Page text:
How Birth Control Shed Light on the Ninth Amendment
Updated: Oct 20
The Ninth Amendment highlights one of the most complex issues faced by the Framers. When the Constitution was first ratified, Federalists and Anti-Federalists grappled over the issue whether or not a Bill of Rights should be included. Anti-Federalists, who thought the Constitution gave the federal government too much power, wanted a Bill of Rights as a means of protection. However, Federalists argued that a Bill of Rights was dangerous because it implied that any rights not listed did not exist.
After deliberations, the Constitution was amended to include the Bill of Rights. However, to ensure that the government would not misconstrue the list of inalienable rights as the only rights, the Ninth Amendment was included as a safety measure. It reads:
“The enumeration in the Constitution, of certain rights, shall not be construed to deny or disparage others retained by the people.”
This means that even though a right may not be expressly stated in the Bill of Rights does not mean the individual does not have said right. This amendment gives us the right to do most anything so long as it does not harm others or go against any current law.
Perhaps the most notable case involving the Ninth Amendment is Griswold v. Connecticut (1965). At the time, the use of birth control was illegal in Connecticut, and anyone who used birth control or assisted in giving out birth control was fined and punished. The Executive Director at the Planned Parenthood League, Dr. Griswold, and another doctor were each fined $100.00 for giving out birth control. They appealed their case to the Supreme Court, and the Supreme Court found the law unconstitutional because it violated the right to privacy within a marriage. That is, married couples have the right to make private decisions regarding their sex life without government interference. While this right isn’t listed in the Constitution, the court held this right is protected under the Ninth Amendment, because as the court explained, the right to privacy was inherent in the First, Third, Fourth, Fifth and Ninth Amendments. SCOTUS concluded that privacy in marriage was off limits to the government, arguing that we wouldn’t allow the police to search a bedroom for contraceptives since the aforementioned rights would prevent such an instance without just cause, so we shouldn’t allow the government to interfere in this scenario.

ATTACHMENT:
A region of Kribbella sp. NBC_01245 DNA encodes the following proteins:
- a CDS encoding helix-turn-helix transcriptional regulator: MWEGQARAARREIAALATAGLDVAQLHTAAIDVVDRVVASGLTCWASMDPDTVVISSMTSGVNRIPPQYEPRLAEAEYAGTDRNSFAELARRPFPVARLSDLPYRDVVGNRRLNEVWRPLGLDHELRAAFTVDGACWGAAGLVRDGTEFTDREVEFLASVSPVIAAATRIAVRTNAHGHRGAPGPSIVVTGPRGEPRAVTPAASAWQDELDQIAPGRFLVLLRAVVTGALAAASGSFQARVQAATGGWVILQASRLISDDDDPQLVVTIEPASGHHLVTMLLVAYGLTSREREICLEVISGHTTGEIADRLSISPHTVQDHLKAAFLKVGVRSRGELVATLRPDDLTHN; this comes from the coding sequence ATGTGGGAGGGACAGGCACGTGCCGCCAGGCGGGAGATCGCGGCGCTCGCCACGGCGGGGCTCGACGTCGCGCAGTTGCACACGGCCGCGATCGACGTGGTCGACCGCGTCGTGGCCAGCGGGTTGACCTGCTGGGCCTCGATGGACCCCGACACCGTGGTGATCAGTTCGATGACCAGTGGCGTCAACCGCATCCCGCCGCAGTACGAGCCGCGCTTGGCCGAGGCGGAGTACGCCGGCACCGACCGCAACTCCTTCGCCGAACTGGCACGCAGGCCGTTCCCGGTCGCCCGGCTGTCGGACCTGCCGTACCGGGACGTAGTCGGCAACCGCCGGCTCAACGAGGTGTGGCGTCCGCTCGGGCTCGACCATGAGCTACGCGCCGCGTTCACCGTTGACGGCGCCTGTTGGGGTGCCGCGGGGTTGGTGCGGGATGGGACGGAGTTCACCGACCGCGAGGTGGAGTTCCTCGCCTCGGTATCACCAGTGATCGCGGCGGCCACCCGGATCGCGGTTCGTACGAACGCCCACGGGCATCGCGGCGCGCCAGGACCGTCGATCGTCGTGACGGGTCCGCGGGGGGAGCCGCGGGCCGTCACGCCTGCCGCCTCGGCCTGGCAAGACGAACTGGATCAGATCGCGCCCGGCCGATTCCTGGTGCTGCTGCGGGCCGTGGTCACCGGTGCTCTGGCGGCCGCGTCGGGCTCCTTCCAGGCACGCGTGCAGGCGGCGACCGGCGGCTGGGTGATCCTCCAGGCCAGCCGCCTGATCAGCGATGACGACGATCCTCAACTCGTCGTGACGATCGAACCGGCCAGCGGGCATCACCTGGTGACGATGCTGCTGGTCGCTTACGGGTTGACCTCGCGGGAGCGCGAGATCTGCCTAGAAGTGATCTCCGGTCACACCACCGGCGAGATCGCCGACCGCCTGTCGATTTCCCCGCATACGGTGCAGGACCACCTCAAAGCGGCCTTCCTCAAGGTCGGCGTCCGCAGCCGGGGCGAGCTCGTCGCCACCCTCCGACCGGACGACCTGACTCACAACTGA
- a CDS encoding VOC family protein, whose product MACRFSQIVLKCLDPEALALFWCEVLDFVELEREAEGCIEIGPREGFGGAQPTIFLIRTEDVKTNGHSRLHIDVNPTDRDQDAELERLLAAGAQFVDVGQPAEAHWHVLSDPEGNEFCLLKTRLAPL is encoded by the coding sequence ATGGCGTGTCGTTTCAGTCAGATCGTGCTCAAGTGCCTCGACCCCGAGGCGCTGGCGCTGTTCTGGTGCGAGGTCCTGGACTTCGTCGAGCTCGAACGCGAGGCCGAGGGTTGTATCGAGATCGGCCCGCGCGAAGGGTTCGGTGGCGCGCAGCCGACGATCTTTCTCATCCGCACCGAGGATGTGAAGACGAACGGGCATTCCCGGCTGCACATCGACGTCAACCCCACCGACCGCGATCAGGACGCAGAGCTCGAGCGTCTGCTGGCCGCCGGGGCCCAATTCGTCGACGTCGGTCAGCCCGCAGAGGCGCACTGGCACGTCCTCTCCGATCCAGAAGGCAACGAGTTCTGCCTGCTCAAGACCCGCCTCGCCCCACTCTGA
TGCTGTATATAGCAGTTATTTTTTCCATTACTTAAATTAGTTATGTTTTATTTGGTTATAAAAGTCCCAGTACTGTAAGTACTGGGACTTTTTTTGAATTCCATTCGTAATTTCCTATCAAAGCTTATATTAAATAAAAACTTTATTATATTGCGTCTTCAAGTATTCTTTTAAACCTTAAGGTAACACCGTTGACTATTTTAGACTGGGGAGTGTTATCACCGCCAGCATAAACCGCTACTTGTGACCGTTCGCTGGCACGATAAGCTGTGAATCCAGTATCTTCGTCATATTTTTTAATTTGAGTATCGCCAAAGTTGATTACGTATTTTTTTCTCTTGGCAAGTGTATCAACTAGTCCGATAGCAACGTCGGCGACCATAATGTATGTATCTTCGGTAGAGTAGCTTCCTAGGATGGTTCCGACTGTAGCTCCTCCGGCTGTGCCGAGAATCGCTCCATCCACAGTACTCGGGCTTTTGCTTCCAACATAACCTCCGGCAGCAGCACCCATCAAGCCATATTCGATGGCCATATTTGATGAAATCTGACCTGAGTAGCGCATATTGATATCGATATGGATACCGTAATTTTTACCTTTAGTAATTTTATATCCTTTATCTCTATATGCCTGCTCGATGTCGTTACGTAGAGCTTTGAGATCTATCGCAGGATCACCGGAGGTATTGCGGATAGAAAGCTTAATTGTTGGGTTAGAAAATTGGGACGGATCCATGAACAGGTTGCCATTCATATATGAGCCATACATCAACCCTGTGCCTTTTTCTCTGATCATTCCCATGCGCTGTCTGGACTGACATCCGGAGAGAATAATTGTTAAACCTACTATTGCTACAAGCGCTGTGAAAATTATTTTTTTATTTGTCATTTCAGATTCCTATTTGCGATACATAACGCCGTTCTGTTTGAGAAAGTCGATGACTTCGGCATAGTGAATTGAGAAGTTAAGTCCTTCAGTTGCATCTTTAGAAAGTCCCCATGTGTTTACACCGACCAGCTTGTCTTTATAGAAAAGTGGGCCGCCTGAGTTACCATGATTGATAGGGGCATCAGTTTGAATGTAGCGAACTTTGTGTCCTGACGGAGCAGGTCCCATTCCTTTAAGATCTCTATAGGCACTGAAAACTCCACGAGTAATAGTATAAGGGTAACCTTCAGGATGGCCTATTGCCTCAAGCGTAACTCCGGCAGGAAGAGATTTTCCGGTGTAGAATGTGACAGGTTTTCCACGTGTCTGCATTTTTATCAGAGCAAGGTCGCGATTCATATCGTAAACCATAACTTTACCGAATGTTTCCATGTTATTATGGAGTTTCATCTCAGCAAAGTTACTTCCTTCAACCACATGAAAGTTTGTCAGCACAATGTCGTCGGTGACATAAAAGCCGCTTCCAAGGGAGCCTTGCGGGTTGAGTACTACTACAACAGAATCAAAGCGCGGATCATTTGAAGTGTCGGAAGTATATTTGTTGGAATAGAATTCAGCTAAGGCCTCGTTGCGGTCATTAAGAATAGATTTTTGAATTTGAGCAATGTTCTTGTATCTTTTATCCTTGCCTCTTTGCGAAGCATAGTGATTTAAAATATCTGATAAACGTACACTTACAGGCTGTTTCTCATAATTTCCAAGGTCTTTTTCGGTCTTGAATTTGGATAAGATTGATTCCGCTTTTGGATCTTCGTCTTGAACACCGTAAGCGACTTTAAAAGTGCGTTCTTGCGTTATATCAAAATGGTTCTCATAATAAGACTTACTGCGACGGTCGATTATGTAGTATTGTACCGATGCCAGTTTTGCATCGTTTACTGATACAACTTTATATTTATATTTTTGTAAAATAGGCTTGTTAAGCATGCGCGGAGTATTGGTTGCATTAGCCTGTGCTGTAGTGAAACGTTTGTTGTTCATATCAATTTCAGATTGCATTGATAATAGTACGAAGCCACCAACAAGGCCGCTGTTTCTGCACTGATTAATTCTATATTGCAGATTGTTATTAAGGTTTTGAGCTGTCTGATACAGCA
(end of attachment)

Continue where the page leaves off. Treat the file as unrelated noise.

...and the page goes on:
While the Ninth Amendment has come under debate as to what other rights that are not listed in the Bill of Rights is protected under the Ninth Amendment, it nonetheless serves the purpose to show the Framers were concerned about one thing and one thing only: limiting the power of the government to ensure the rights of individuals are safeguarded.